Government Waffles On Electricity Prices

The government could delay the liberalization of power prices, a key element of the electricity sector reforms that enticed investors to take on mandatory multibillion-dollar expansion programs, a state-controlled watchdog for the industry said Wednesday.

A suspension of the move to full market prices -- currently set for 2011 -- would ruin Russian and foreign investors' hopes of seeing returns on the money they have already invested and significantly complicate efforts to raise further funds to build new capacity.

"The idea of slowing down the liberalization process is now being discussed," Market Council chairman Dmitry Ponomaryov said Wednesday, the first time a government official has raised the possibility.

Several oil companies sent a letter to the government asking for a suspension of the pricing reforms, citing the negative effects of the financial crisis, Interfax reported Wednesday without identifying the companies or the source of the information.

Anatoly Chubais, the architect of the reforms, ruled out any changes in the liberalization plan in late June, just before Unified Energy System, the former state-run monopoly he chaired, ceased to exist.

"It's utterly unlikely. Something absolutely extreme has to take place [for a suspension to happen]. I think it will not happen," he said at the time.

Under the liberalization, half of Russia's electricity production is to be traded at market rates from July 1, 2009, while prices for the other half are to be set by the Federal Tariffs Service. Currently, only 25 percent of the electricity trade is deregulated.

"We have to think about the future. If the liberalization slows down, it will become hard to attract money to fund the generating companies' development," Ponomaryov said.

Power generators agreed to build 1,700 megawatts of new capacity next year under the investment programs they took on during the privatization of UES. The companies have already had trouble implementing their investment obligations because banks have drastically cut back on lending.

"The oil industry obviously has greater lobbying power than the utilities sector, especially since Chubais resigned," VTB Capital wrote in a research note Wednesday. "This increases the risk of the electricity sector being sacrificed, at least in the medium term of 2009 to 2010."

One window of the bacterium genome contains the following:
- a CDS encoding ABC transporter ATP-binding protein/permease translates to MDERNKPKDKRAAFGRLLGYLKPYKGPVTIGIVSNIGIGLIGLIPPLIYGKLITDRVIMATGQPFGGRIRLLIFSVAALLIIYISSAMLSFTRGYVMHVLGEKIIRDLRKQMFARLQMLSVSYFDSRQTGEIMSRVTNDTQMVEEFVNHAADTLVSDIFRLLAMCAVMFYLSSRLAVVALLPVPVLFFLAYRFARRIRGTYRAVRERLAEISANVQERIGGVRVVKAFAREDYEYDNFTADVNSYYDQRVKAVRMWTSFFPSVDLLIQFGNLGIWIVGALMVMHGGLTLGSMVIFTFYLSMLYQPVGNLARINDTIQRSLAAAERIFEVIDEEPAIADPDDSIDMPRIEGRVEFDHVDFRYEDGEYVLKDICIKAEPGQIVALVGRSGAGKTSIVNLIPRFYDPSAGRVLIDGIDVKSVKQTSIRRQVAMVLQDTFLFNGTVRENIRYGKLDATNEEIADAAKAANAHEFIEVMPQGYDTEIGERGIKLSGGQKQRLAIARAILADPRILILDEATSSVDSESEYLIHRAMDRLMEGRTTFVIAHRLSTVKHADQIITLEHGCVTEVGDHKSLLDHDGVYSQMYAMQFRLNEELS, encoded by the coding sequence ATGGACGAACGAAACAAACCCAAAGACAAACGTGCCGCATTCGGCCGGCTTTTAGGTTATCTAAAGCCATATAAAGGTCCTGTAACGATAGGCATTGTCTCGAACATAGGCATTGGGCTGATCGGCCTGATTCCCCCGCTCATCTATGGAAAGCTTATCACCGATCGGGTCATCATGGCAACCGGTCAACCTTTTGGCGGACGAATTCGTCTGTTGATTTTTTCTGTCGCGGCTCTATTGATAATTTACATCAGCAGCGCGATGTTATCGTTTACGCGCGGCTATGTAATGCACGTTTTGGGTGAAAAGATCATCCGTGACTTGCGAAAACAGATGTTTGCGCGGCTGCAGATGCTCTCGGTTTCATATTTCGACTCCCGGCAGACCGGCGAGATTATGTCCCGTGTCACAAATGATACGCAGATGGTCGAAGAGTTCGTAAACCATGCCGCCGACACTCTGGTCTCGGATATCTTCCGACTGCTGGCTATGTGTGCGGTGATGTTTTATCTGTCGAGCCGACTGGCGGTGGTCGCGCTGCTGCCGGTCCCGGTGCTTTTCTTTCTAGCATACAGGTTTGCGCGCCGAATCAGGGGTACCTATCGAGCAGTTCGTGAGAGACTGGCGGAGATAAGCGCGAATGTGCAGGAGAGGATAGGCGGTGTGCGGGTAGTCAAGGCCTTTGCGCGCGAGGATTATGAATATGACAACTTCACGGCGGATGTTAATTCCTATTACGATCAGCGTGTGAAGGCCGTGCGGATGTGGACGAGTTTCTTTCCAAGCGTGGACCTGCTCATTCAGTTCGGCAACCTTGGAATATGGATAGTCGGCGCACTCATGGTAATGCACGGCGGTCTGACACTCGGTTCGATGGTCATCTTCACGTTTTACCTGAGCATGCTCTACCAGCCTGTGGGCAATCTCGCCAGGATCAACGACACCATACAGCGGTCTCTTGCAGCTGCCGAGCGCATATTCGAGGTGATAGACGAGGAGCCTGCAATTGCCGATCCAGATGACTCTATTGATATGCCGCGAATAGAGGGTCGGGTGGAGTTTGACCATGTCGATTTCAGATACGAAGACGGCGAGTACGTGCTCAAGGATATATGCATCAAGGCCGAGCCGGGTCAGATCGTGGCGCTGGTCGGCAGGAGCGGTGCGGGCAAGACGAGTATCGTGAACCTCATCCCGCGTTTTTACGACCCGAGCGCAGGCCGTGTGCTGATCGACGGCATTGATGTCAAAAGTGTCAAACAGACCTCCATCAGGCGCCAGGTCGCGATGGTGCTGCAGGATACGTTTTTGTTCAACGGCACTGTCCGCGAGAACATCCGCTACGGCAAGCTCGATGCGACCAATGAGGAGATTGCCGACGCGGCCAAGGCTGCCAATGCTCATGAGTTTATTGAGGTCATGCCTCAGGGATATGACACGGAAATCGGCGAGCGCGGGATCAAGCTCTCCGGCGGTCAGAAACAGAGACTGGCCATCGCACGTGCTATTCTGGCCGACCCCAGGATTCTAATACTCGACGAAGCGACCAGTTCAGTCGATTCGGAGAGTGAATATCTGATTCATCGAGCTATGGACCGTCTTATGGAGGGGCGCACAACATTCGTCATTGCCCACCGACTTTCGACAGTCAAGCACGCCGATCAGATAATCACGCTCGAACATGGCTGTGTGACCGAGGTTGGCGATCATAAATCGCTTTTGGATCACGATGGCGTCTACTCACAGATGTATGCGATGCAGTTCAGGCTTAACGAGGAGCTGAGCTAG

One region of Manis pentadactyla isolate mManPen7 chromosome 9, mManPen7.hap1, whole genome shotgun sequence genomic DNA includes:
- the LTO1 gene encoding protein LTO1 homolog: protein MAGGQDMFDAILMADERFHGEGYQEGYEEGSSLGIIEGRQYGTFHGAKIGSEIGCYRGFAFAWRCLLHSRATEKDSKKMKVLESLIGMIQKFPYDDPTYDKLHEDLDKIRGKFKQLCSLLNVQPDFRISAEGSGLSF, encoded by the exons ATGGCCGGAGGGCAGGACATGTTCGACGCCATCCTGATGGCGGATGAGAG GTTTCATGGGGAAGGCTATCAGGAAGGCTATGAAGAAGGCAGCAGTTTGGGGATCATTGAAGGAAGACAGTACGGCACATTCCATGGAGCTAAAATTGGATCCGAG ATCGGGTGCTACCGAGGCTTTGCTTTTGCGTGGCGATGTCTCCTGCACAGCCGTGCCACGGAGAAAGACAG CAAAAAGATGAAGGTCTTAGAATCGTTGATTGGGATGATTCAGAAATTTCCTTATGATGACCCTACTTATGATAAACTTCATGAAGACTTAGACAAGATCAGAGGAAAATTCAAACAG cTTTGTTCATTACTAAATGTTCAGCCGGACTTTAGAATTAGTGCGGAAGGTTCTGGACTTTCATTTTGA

The most reasonable deal the parties could strike on the issue is "the state halting the process of liberalizing the electricity market ... but allowing generators to cut their investment obligations," the analysts wrote.

But power companies protested the delay, saying it would scare off foreign investors and all but doom the country's hopes of keeping up with rising electricity demand.

"A delay in the liberalization will lead to direct damages for generators, as the tariff does not reflect real fuel-costs growth," said Vladimir Palei, the acting deputy CEO of OGK-1. "We hope that the logic of the reform will not be changed and that competition and market mechanisms ... will help us get out of the crisis."

Derailing the liberalization "would have very bad consequences," said a top executive at a foreign company that owns a Russian generator. He spoke on condition of anonymity because of the sensitivity of the issue.

"Without market prices, we won't be able to invest in building new capacity," he said, adding that his company's budget already factored in the deregulated prices.

"Top government officials have promised us it would all go as planned," the official said. "The opposite would scare foreign investors off Russia for a long time."

Ponomaryov also said Wednesday that the Market Council would draft a blacklist of delinquent energy consumers and pass it on to the Energy Ministry this week. The council suggested that indebted companies should face power cuts and refusals from banks to extend loans.

He said he proposed having state-controlled Vneshekonombank either stop lending to consumers with unpaid bills or force them to use some of the loans to repay their debts, he said.

The Market Council's supervisory board, which includes state officials, generators, distributors and grid companies, will meet Nov. 28 to discuss ways to help the sector deal with the financial crisis.